subpena (subpoena)

(suh-pea-nah) n. an order of the court for a witness to appear at a particular time and place to testify and/or produce documents in the control of the witness (if a "subpena duces tecum"). A subpena is used to obtain testimony from a witness at both depositions (testimony under oath taken outside of court) and at trial. The procedure to get a subpena issued is basically to apply to the court with a brief written declaration of the need for the testimony or documents. Such subpenas are usually issued automatically by the court clerk, but must be served personally on the party being summoned. Failure to appear as required by the subpena can be punished as contempt of court if it appears the absence was intentional or without cause. (See: subpena duces tecum, witness, deposition, contempt of court)

subpoena

noun call, citation, command, command to appear, demand, denuntiatio testimonii, directive, instruction, invocation, judicial imperative, legal mandate, legal process, mandate, notification, order, order to appear, order to appear in court, process, request, reeuirement to attend, summons, writ
Associated concepts: information subpoena, judicial subboena, subpoena ad testificandum, subpoena duces tecum

subpoena

verb beckon, call for the presence of, call forth, call out, call to witness, call with authority, command to appear, compel attendence, demand, direct, direct the attendance of, issue a command, issue a court directive, issue a writ, issue process, nooify to appear, order, order to appear, require compliance, require to attend, send for, summon, summon to court
Associated concepts: subpoena a witness, subpoena before a jury, subpoena records, subpoena to a Grand Jury
See also: call, charge, citation, command, direction, monition, order, process, serve, summon, summons, venire, warrant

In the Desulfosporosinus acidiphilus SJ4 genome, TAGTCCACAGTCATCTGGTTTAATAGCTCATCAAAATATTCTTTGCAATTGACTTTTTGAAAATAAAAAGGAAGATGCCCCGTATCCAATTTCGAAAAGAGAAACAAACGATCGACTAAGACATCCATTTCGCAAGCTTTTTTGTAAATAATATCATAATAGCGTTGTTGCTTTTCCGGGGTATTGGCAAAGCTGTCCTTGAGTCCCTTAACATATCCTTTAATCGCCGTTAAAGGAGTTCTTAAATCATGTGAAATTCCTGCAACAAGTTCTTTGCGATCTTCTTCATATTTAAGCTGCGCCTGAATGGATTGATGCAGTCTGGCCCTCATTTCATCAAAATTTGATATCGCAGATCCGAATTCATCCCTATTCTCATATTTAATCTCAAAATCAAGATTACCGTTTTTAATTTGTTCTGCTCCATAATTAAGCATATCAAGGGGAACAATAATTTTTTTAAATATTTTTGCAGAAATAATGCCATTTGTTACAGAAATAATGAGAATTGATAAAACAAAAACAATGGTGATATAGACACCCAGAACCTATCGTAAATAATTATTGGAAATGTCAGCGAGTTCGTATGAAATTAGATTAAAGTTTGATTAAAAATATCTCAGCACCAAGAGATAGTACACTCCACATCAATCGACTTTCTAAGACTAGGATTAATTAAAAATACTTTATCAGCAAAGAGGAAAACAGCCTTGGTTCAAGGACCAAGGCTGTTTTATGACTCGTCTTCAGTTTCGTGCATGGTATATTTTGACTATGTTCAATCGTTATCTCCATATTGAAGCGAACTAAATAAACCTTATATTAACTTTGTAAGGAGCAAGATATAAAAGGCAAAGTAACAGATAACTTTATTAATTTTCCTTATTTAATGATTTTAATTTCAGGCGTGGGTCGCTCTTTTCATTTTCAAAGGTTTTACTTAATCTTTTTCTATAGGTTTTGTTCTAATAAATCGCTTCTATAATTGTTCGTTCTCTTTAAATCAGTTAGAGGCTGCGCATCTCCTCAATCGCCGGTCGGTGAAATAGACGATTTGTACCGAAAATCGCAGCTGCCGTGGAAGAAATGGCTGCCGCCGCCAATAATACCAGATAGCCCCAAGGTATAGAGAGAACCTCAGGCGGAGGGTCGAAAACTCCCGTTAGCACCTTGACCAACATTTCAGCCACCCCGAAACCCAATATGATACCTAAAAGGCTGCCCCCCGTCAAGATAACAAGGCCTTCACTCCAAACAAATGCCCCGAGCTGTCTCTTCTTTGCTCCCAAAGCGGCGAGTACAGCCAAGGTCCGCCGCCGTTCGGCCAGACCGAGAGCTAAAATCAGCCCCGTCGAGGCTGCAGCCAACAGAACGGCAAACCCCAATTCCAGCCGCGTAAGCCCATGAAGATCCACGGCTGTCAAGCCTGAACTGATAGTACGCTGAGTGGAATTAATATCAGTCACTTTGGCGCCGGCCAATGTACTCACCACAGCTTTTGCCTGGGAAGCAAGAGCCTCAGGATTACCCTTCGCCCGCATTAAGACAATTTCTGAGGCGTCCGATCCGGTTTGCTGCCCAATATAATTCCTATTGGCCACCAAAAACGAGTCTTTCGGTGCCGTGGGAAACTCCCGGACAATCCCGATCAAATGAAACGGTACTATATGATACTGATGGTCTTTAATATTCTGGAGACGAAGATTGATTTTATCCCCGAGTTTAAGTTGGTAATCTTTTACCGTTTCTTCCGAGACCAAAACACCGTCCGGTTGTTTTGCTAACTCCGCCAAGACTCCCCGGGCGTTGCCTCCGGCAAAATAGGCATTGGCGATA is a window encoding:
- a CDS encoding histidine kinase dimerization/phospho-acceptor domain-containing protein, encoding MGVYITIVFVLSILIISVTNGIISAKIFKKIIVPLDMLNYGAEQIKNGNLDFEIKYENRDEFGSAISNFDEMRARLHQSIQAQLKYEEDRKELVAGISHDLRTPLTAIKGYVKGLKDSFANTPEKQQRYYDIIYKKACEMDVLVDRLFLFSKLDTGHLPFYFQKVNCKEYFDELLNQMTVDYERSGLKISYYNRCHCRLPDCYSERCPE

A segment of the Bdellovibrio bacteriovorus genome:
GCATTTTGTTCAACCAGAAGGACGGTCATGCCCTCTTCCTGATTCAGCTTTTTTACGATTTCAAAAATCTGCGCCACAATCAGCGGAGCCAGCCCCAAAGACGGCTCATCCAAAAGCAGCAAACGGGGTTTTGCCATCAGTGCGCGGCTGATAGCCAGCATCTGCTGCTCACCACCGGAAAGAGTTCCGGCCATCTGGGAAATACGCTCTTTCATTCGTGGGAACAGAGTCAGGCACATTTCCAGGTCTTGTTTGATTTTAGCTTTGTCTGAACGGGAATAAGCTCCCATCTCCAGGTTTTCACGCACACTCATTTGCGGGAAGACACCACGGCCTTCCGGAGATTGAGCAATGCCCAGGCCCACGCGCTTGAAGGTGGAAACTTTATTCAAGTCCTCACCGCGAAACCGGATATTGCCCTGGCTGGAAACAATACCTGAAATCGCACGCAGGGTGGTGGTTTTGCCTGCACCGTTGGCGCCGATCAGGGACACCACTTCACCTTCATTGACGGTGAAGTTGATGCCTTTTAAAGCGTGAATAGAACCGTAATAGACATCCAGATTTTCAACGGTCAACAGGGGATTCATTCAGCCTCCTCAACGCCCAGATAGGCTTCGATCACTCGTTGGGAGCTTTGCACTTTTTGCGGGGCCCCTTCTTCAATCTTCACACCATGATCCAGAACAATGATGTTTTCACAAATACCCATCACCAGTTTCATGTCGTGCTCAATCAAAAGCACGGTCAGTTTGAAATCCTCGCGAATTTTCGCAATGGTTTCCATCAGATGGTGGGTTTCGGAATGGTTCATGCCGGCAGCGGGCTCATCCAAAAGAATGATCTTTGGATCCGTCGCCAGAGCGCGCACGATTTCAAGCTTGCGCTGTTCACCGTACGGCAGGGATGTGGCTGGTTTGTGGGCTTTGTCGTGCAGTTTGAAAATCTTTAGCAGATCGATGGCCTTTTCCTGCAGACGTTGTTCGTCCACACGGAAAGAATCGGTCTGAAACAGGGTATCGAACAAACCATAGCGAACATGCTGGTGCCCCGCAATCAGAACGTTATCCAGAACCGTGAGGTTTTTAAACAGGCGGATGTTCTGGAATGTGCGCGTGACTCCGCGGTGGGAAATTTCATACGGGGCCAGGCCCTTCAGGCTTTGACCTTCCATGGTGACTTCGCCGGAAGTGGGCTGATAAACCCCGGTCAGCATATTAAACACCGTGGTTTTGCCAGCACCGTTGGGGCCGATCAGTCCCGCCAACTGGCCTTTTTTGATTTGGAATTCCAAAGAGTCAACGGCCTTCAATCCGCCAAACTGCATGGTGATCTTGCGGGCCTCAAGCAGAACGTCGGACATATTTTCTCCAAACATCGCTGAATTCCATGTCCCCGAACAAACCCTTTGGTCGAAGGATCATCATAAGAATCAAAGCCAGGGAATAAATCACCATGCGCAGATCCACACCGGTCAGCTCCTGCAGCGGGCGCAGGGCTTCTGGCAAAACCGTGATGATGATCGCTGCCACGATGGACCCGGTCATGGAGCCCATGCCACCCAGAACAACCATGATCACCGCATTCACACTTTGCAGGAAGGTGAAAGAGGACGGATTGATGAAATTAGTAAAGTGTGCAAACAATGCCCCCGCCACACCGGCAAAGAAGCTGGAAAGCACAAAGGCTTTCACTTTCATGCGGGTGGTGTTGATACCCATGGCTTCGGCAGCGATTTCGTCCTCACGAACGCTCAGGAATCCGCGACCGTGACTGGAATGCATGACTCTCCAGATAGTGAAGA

subpoena

a term no longer in use in England and Wales for an order to a person to appear in court on a certain day to give evidence or produce a document.

SUBPOENA, practice, evidence. A process to cause a witness to appear and give testimony, commanding him to lay aside all pretences and excuses, and appear before a court or magistrate therein named, at a time therein mentioned, to testify for the party named, under a penalty therein mentioned. This is usually called a subpoena ad testificandum.
     2. On proof of service of a subpoena upon the witness, and that he, is material, an attachment way be issued against him for a contempt, if he neglect to attend as commanded.

SUBPOENA, chancery practice. A mandatory writ or process, directed to and requiring one or more persons to appear at a time to come, and answer the matters charged against him or them; the writ of subpoena was originally a process in the courts of common law, to enforce the attendance of a witness to give evidence; but this writ was used in the court of chancery for the game purpose as a citation in the courts of civil and canon law, to compel the appearance of a defendant, and to oblige him to answer upon oath the allegations of the plaintiff.